•  testgame, if I haven’t mentioned this already, has a new (still unofficial, working) and much more Googleable name: The Beard in the Mirror is Yours. I’d been fighting with Lizo for a while that we should have “beard” somewhere in the title, because (1) a beard plays a pivotal role in a pivotal scene of the game, and (2) it’s a wacky word that draws people’s attention. She wasn’t on-board because she felt the tone was a little too wacky for the tone of the game—which, of course, it is, but I think this new title balances both the sincerity and the silliness of the game quite well, while also standing out in a world of game titles like (these are real Xbox 360 games) Bloodforge and Dirt. But we’ll see. We’re still at least 15 years away from release, so there’s no real rush.

Lizo and I have been going back-and-forth for a while about what testgame (henceforth Mirror) should ultimately be—from the start, she never saw it as more than just a fun side-project, whereas I’ve felt all along that there’s a full-fledged adventure game in there, just waiting for us to dig it out, like a potato. I suspect that we will continue to argue about this until I forcibly make it a full game. We’re inching closer and closer to this ultimate goal with every month—most recently, we wrapped up writing Act 4, leaving only the finale to be designed.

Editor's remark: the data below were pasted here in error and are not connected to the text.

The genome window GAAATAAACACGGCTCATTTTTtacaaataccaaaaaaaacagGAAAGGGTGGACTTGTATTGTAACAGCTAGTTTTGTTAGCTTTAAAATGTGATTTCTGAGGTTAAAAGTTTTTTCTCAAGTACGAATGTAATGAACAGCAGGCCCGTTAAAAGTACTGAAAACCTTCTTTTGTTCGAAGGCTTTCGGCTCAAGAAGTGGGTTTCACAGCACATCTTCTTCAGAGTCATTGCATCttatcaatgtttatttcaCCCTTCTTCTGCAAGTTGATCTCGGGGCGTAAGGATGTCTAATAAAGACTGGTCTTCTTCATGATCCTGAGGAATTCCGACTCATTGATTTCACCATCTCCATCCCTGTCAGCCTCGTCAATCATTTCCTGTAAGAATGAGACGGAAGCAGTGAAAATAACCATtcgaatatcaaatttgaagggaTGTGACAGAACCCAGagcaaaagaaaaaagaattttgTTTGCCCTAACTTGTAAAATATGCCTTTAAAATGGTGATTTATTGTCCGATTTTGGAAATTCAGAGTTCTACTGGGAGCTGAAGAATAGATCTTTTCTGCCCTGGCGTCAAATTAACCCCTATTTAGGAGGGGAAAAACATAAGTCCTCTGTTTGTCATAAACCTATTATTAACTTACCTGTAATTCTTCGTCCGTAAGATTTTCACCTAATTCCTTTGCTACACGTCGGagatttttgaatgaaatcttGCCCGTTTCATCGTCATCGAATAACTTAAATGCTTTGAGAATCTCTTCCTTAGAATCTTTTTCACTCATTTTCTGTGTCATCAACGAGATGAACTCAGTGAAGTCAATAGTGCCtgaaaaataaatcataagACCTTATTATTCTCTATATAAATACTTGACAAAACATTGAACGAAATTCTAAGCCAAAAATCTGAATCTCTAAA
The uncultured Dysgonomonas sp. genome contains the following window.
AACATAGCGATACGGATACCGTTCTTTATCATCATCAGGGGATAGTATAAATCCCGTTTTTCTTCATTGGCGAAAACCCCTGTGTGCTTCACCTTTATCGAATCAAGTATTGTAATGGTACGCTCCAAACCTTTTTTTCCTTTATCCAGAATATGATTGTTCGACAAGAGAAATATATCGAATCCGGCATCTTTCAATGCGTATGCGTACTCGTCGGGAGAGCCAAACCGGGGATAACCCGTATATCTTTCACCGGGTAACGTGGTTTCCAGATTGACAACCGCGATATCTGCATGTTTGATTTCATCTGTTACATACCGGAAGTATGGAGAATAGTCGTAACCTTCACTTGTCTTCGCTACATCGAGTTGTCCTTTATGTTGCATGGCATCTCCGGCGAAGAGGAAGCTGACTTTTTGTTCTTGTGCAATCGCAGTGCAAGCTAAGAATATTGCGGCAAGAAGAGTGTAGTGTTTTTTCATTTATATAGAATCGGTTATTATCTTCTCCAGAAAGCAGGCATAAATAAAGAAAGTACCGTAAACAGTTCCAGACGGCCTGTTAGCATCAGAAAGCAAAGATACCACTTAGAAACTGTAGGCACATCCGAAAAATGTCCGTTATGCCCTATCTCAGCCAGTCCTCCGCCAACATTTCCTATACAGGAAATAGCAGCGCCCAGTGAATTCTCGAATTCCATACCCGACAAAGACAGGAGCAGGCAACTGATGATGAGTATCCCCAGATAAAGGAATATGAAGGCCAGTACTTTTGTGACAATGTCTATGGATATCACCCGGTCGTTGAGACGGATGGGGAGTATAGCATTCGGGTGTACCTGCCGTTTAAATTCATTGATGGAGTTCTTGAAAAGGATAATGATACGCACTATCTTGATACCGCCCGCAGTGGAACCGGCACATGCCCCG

• And, one more to go on! I’ve proofread an awful lot of words for that AGS adventure game Gray, with an awful lot more still to come. I’m awful (that’s enough of that word) glad I’ve attached myself to this project, if I haven’t made that clear already—you don’t normally see indie games with this quality of writing, particularly adventure games, which oftentimes are originally developed in Europe and then translated by monkeys, and not even particularly literate monkeys. It’s made my job both easy and challenging—easy, because there’s only so much I have to change in the text, because it’s already so good; and hard, because I often feel like I’m not pulling my weight, because I’m not changing that much. The catch-22 of good writing, I suppose! I’ll talk more about this in a future blog post, maybe.

That’s it for now! Hopefully next time I make one of these posts, I’ll have another update for you about my flagship project, Life in the Dorms—we’re hoping to wrap it up in time for submission into this year’s Dream.Build.Play contest, because I’m relatively confident that we could crack the top-10 list in a competition filled with rip-offs, derivatives, and massagers for your private partsand if we make the top 10, I’m pretty sure everyone on the team gets a brand-new Windows Phone! …And if we do better, we get actual cash money. Fingers crossed for that one, too. Franzen OUT!